The trial of two former Cook County State’s assistant state’s attorneys has been postponed indefinitely as special prosecutors submitted paperwork this week for a rare mid-trial appeal that questions a judge’s decision to limit testimony from a key witness.
It’s unclear how long the process will take, as the appeal delves into fundamental rights regarding attorney-client privilege and the right to a speedy trial. Both sides signaled they would push for an expedited schedule, but even if they file the necessary motions and responses at a rapid clip, they cannot dictate how long it will take the justices to rule.
“We want to this to go as quickly as they (the defense teams) do,” Assistant Special State’s Attorney Marisa Levitt said in court Friday. “We’re not happy to do this but feel it is necessary for the administration of justice.”
Veteran defense attorney Terry Ekl, who is representing former Assistant State’s Attorney Andrew Horvat estimated it could take as long as a year. The delay particularly infuriated Ekl, who has argued the judge’s ruling has nothing to do with his client and therefore his trial should continue while the barred testimony related to co-defendant, Nicholas Trutenko, is on appeal.
Special prosecutor Lawrence Oliver II has argued the evidence is so “intertwined,” it would harm their case to bifurcate them at this point.
Ekl said he would move to dismiss the appeal, which he says put his client’s life on hold without any legal justification.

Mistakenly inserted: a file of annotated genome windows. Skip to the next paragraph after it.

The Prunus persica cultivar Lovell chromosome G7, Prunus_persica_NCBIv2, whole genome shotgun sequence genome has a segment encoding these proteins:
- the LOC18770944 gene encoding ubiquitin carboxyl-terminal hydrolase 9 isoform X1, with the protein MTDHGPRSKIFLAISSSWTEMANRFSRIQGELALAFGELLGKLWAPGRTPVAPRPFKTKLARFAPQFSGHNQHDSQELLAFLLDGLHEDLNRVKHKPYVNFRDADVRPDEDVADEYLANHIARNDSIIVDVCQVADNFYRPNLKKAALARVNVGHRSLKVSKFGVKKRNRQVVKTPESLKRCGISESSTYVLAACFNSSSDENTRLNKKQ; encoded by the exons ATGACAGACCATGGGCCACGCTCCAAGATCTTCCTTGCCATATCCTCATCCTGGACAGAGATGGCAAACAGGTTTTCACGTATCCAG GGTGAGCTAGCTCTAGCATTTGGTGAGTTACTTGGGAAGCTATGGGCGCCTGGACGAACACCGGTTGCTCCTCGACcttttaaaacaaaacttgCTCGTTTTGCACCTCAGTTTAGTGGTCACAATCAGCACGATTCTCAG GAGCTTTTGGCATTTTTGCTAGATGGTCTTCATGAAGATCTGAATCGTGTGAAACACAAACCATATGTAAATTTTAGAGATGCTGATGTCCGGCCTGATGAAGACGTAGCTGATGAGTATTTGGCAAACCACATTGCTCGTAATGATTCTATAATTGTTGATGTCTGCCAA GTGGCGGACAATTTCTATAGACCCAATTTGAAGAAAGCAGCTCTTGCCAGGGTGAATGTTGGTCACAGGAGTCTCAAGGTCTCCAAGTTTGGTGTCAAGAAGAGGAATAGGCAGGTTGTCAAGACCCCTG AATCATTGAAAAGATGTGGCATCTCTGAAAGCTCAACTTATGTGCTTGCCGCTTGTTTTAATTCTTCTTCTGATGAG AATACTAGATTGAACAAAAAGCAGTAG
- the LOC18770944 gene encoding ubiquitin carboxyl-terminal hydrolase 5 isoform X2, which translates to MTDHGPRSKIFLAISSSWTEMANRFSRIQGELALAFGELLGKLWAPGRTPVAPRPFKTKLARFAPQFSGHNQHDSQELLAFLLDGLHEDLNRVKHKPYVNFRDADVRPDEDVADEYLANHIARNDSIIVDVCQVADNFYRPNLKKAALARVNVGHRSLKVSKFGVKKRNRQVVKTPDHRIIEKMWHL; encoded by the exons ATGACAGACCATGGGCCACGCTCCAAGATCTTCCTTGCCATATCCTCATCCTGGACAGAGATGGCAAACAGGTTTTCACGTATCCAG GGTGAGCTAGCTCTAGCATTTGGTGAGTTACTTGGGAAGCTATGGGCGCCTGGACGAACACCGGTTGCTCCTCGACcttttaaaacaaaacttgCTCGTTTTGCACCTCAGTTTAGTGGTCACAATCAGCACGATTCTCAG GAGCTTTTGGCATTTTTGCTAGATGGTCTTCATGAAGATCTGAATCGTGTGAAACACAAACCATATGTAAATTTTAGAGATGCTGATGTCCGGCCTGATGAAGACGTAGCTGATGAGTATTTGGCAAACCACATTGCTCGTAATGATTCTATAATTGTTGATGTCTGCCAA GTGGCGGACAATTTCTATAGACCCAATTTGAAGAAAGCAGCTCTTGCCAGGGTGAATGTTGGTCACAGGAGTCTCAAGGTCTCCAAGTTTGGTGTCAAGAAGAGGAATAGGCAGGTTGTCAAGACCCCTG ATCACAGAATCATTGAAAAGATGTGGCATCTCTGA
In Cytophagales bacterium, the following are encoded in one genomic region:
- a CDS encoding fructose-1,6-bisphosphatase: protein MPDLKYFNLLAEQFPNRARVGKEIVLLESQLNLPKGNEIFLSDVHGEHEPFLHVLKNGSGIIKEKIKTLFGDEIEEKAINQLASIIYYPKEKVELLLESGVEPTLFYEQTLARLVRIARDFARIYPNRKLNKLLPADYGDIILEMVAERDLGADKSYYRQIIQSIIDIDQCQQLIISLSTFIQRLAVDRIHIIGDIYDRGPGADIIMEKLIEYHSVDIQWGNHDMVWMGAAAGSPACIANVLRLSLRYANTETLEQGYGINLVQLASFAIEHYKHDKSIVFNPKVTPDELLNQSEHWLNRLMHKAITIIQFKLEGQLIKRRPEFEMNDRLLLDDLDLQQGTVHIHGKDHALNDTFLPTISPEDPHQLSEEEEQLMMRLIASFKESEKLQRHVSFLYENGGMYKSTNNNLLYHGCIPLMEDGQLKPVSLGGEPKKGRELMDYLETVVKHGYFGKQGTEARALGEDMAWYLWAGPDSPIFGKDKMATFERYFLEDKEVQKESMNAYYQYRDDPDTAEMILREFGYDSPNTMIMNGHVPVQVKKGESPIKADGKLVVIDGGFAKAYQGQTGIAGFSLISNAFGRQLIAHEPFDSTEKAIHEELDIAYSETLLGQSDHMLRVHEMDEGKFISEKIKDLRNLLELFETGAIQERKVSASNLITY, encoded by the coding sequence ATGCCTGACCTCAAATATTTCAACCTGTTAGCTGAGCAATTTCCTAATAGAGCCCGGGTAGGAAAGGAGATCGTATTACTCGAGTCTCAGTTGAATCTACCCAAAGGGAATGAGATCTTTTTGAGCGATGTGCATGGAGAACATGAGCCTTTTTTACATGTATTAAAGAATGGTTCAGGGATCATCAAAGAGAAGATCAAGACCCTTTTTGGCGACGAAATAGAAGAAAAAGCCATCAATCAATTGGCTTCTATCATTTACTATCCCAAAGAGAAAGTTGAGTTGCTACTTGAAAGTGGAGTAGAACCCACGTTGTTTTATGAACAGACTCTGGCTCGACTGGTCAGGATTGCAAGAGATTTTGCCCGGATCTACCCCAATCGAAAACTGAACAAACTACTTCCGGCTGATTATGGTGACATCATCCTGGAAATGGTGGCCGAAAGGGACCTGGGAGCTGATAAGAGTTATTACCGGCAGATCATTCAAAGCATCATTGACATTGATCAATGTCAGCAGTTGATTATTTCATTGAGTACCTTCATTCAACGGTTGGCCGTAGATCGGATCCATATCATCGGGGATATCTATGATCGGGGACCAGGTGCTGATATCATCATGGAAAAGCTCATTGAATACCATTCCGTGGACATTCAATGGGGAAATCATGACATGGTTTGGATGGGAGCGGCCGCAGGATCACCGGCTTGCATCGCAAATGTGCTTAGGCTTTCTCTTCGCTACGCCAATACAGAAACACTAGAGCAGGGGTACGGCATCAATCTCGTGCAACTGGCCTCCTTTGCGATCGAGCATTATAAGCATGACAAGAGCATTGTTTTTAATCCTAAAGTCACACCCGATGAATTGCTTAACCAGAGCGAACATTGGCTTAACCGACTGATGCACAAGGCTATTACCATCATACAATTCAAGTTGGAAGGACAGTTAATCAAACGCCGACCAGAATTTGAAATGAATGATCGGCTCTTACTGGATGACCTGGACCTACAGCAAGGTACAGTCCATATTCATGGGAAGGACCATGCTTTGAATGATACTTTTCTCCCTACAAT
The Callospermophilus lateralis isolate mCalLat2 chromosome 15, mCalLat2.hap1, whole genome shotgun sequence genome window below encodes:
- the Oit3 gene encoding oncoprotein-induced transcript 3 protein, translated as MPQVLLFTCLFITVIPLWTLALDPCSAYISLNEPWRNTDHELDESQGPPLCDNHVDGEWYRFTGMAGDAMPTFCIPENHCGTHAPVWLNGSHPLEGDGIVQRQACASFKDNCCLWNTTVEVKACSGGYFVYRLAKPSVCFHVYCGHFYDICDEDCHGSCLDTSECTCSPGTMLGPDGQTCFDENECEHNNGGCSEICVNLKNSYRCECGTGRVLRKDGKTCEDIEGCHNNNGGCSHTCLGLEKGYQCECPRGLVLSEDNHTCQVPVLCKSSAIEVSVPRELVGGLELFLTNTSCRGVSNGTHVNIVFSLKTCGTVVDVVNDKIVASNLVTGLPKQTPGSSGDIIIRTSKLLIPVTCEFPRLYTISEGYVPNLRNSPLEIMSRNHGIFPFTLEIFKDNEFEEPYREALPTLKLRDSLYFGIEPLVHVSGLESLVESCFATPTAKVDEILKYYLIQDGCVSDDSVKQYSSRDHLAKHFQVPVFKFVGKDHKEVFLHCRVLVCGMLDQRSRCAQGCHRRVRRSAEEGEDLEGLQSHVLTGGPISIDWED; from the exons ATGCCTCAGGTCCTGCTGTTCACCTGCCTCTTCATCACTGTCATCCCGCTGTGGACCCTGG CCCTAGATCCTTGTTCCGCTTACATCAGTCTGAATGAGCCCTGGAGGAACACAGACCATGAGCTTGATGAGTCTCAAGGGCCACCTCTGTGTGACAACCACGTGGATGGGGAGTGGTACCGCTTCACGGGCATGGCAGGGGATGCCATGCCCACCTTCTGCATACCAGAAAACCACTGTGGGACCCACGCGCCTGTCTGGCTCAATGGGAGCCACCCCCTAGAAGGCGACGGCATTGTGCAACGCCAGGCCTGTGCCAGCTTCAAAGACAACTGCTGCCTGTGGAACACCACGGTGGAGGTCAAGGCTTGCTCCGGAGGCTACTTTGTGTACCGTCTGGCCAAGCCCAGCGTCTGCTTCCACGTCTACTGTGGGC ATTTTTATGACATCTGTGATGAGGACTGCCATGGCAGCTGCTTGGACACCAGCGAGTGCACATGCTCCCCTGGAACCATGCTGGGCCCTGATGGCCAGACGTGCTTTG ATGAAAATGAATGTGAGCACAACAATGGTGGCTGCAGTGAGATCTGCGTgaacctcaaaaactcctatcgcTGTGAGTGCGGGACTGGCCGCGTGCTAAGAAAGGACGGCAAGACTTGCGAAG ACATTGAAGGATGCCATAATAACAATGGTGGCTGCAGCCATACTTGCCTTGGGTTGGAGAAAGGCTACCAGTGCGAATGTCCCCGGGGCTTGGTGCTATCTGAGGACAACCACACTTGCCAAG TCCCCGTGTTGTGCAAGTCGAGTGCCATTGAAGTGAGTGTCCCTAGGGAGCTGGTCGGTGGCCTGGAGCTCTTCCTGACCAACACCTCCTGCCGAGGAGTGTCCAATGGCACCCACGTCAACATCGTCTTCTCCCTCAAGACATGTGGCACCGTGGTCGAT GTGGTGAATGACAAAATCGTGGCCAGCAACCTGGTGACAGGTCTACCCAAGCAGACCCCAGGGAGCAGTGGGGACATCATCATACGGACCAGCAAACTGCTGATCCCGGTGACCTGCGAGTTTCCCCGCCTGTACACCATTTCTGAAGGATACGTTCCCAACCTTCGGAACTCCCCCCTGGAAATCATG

“It’s beyond frivolous as it relates to Mr. Horvat,” Ekl said. “It’s fraudulent.”
Trutenko, 68, and Horvat, 48, are accused of wrongdoing in connection with the third trial for Jackie Wilson, whose infamous case surrounding the 1982 murders of two police officers was critical to unveiling systemic practices of torture in the Chicago Police Department. Special prosecutors have alleged that Trutenko lied on the stand about conversations surrounding a critical witness against Wilson, becoming complicit in depriving Wilson of his ability to confront an accuser, a basic right for defendants in the criminal justice system.
Trutenko and Horvat have been standing trial before Lake County Judge Daniel Shanes since October, the latest chapter in a legal saga that has spanned four decades and been defined by its many dramatic turns. Trutenko is charged with perjury, official misconduct, obstruction of justice and violating a local records act in relation to his testimony at Wilson’s 2020 trial, which imploded after the special prosecutors handling the case said they dropped it after learning that Trutenko lied on the stand about discussions regarding the witness.
Trutenko was the lead prosecutor in Wilson’s second trial in 1989. Years later, in the 1990s, Trutenko formed a friendship with the witness, an international con man named William Coleman, after Coleman was released from prison and Trutenko had left the state’s attorney’s office for private practice. Trutenko later returned to the state’s attorney’s office.
Wilson’s attorneys called Trutenko as a defense witness in the 2020 retrial. Though he testified truthfully about the relationship, prosecutors have said Trutenko committed perjury when he testified he did not have a conversation with prosecutors about Coleman prior to his testimony.
Horvat, who represented Trutenko in those proceedings as an attorney for the civil actions bureau of the Cook County state’s attorney’s office, is charged with official misconduct.